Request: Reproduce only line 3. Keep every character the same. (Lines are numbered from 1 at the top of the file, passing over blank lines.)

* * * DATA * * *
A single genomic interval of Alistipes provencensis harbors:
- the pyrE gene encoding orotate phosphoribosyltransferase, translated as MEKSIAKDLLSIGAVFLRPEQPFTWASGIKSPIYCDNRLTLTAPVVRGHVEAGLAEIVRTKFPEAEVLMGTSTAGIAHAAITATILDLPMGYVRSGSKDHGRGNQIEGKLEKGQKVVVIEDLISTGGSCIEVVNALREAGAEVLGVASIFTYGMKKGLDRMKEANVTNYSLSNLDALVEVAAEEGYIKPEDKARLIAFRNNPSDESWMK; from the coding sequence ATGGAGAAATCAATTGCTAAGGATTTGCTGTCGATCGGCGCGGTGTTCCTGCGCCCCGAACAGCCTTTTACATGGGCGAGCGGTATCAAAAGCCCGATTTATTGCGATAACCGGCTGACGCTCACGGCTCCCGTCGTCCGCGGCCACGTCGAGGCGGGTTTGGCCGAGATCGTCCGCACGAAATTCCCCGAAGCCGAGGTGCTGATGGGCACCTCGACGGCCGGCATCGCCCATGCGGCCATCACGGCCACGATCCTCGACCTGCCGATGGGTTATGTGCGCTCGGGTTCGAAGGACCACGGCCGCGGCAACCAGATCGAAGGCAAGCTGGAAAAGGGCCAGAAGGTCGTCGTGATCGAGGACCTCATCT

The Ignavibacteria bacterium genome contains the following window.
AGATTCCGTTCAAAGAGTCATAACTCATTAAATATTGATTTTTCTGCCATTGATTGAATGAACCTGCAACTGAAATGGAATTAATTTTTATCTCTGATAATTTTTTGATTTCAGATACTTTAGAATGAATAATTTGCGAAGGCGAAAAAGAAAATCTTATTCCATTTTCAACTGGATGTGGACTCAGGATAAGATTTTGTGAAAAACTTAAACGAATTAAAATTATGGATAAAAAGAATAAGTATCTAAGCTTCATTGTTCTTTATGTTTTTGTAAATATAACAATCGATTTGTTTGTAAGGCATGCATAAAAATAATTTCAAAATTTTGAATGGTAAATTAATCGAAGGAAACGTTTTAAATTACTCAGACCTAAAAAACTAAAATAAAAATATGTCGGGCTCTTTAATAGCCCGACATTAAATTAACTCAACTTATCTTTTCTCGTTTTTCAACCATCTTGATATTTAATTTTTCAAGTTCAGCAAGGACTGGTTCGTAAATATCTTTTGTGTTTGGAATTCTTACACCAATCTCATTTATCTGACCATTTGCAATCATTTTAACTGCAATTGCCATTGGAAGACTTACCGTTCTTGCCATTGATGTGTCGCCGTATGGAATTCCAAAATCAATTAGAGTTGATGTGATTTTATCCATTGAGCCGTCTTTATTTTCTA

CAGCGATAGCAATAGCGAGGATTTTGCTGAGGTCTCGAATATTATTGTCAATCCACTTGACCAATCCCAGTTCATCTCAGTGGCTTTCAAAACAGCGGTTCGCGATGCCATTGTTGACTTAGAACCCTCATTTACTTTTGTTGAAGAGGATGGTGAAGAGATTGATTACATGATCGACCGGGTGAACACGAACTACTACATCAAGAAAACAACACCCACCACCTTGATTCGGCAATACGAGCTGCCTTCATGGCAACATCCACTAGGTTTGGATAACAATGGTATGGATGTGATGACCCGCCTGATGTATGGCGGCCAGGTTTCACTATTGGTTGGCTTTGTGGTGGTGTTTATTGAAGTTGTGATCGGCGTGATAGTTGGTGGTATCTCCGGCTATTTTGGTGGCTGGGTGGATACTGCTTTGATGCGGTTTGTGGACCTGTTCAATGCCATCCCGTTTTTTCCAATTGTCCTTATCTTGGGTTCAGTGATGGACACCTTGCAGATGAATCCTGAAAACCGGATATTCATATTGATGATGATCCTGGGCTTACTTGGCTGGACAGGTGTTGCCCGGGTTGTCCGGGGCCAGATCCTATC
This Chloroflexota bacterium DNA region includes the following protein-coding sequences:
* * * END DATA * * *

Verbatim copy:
The Ignavibacteria bacterium genome contains the following window.